Re: why are there /bin and /usr/bin...
On 16.08.2010 01:22, Perry E. Metzger wrote:
On Sun, 15 Aug 2010 16:00:23 -0700 Steve Langasek<email@example.com>
On Sun, Aug 15, 2010 at 06:30:04PM -0400, Perry E. Metzger wrote:
By the early 1990s this was long since unneeded but people
continued to do it anyway, and in fact started to think it was
done for technical reasons rather than because of a simple lack
of space in an earlier era. At this point (2010), with all of the
system files fitting in under a dollar's worth of disk space,
people tell themselves quite elaborate "just so" stories about
why the segregation is maintained.
You wrongly assume here that every Unix system has a hard drive as
its root filesystem. Some root devices cost a lot more than a
dollar for that amount of disk.
I consider it offensive, so please consider that some people
know what they are using.
As you can easily check, there is a lot of Debian installation
who use networked disks. Usually not embedded devices, but usual
desktop installations (e.g. using huge number of desktops as in
schools or corporate environments).
In this case the separation of /usr and / is still important.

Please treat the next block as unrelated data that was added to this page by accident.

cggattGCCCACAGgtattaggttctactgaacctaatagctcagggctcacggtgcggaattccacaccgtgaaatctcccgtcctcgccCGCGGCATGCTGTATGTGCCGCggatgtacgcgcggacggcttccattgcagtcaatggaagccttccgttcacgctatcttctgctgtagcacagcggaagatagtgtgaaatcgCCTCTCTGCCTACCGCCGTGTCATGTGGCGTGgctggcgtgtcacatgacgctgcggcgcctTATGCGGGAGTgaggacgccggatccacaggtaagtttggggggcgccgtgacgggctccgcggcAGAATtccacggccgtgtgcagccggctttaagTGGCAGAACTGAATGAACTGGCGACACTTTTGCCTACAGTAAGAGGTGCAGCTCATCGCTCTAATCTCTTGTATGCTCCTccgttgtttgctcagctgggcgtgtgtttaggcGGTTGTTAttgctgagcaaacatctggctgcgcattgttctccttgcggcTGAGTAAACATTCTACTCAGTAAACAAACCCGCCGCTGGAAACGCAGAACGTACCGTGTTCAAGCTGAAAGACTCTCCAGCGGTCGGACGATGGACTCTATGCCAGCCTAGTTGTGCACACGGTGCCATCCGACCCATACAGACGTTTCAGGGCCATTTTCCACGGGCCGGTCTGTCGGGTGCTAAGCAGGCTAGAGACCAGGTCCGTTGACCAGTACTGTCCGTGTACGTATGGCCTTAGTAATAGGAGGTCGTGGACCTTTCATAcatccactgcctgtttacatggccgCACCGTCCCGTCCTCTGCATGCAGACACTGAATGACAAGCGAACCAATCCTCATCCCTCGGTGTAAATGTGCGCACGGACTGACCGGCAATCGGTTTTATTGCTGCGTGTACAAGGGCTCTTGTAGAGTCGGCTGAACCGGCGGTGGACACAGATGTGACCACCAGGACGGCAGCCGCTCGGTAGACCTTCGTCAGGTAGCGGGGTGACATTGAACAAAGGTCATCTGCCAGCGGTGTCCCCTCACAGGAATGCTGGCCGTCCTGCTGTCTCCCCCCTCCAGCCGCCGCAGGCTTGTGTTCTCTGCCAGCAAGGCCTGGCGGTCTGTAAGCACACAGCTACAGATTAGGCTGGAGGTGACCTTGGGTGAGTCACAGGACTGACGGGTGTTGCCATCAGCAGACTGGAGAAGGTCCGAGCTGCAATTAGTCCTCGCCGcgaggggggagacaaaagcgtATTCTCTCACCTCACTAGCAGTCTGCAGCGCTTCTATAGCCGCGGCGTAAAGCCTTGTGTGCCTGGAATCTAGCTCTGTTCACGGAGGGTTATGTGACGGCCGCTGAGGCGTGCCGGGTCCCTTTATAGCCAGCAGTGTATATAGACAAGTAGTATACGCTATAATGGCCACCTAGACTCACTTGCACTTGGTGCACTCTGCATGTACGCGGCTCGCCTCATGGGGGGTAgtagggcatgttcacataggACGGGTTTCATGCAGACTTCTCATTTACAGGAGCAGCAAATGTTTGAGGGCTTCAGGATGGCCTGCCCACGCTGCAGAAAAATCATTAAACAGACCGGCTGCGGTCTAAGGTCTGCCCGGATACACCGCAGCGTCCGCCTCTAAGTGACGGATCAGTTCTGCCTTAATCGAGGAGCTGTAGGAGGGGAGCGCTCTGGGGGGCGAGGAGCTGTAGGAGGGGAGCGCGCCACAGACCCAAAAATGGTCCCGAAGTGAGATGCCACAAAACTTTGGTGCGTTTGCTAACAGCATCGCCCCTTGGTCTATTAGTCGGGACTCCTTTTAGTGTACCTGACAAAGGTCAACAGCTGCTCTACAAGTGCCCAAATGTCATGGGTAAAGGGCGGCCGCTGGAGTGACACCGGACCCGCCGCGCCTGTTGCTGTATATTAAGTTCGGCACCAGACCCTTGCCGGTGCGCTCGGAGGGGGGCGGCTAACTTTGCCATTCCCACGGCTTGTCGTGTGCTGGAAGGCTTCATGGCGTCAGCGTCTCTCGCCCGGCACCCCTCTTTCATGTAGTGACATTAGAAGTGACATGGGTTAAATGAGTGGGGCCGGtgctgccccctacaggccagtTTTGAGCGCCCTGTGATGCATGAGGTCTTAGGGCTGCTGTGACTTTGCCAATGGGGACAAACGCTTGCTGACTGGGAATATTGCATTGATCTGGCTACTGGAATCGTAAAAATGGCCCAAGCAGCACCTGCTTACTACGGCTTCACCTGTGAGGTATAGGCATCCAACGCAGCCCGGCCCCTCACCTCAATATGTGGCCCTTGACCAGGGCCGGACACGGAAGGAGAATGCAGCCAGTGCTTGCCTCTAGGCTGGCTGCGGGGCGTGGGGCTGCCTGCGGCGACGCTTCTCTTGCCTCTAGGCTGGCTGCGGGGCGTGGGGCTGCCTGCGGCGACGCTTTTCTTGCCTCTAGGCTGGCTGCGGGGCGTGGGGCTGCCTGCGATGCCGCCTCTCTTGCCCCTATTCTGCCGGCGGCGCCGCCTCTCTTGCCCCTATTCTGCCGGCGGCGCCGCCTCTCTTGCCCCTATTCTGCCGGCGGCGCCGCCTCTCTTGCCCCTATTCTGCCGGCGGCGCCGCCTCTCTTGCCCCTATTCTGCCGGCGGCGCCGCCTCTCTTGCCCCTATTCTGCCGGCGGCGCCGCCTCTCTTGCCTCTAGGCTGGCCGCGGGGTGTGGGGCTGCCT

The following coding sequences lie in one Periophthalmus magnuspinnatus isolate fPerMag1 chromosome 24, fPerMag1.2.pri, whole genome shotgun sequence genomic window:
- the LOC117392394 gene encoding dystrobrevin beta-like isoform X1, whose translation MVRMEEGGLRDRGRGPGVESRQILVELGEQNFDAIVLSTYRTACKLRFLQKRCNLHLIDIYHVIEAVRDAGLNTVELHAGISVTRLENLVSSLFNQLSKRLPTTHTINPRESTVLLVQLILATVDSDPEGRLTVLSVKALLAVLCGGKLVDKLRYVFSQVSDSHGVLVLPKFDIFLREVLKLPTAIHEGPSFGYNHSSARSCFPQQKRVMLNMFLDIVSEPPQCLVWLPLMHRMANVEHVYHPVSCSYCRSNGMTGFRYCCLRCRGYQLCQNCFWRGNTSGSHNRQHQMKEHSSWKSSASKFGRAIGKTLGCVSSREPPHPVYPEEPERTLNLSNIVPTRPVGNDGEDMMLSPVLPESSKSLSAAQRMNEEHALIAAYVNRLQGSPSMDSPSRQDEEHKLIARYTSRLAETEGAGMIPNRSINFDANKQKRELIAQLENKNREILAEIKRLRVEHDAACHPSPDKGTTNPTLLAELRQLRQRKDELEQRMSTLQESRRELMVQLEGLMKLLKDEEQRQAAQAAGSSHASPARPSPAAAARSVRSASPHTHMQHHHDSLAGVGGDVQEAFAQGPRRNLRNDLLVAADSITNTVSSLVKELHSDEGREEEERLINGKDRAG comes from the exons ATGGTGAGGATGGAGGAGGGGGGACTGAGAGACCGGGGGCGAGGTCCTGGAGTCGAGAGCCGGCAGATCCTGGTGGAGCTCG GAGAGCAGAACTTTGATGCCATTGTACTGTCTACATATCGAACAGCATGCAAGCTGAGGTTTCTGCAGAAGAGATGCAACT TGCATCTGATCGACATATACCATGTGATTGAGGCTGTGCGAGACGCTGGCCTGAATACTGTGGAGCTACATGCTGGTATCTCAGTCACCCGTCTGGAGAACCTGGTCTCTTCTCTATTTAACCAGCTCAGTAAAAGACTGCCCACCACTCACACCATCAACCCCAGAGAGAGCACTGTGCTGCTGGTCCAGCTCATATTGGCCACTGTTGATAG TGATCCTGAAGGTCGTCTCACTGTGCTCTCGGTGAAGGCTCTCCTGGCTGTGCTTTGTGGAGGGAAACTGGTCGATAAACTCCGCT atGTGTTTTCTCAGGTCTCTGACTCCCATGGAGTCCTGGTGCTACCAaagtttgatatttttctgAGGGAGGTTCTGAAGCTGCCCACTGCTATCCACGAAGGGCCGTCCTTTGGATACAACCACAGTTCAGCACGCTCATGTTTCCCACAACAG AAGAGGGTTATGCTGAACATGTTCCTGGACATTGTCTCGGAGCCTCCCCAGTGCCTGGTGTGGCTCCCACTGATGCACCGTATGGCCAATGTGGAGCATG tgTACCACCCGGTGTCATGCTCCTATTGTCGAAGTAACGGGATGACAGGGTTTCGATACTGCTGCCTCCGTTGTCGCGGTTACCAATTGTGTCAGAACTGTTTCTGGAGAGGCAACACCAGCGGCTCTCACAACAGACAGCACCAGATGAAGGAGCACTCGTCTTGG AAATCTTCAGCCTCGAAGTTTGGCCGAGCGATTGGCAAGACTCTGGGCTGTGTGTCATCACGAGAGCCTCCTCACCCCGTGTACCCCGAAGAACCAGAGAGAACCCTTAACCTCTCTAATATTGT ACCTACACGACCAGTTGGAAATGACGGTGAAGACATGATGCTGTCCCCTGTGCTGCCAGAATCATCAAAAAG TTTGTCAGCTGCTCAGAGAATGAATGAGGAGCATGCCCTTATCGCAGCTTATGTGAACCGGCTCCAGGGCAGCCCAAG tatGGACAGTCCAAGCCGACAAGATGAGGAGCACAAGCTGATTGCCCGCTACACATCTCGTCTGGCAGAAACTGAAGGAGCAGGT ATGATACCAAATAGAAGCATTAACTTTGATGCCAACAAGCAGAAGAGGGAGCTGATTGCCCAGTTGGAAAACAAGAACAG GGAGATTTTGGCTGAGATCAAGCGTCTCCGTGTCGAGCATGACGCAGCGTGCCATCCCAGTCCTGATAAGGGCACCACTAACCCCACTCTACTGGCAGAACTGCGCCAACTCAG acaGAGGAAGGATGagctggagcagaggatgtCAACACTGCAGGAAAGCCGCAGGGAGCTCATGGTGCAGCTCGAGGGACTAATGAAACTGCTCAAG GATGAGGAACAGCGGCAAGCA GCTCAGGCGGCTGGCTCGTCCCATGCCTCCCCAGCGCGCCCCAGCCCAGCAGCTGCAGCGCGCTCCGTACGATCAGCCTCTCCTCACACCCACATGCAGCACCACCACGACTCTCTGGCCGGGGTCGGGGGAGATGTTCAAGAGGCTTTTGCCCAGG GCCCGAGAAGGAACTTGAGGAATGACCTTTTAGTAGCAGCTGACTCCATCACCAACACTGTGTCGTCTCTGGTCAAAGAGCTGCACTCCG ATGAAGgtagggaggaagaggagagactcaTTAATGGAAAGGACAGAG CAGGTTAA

And Debian still don't have a live distribution to be used for
rescue, so a minimal / is essential, also for emergency
backup uses. [BTW I don't think that we could have a CD-ROM
or USB live/emergency disk on all architectures].
If you don't use it, or if there are alternatives (but
it is still to prove that such alternatives are easier) don't
mean that who use it, used it as your onions. Probably with
time it will become useless, but your "early 1990" should be
read "late 2010 (or later)".
IMHO you should write things more neutral, and maybe reading
the old discussion, with real case usages, before to
imply idiocy to people arguing for the need of /usr as
separate partition. (and IMHO it is not a big issue
or things that make complexer the filesystem).
PS: With the exception for this threading (with an "automatic
tools" to find misplaced programs/libraries), usually the
bugs are reported because real use cases (real usefull onions).
There are some other strange things in our file system
partition: the split of architecture independent to architecture
depend things. In such cases I don't think there are
many uses, and the spare disk usage is also not so relevant
[although we consider that we have a lot of architectures].
But maybe there are use cases.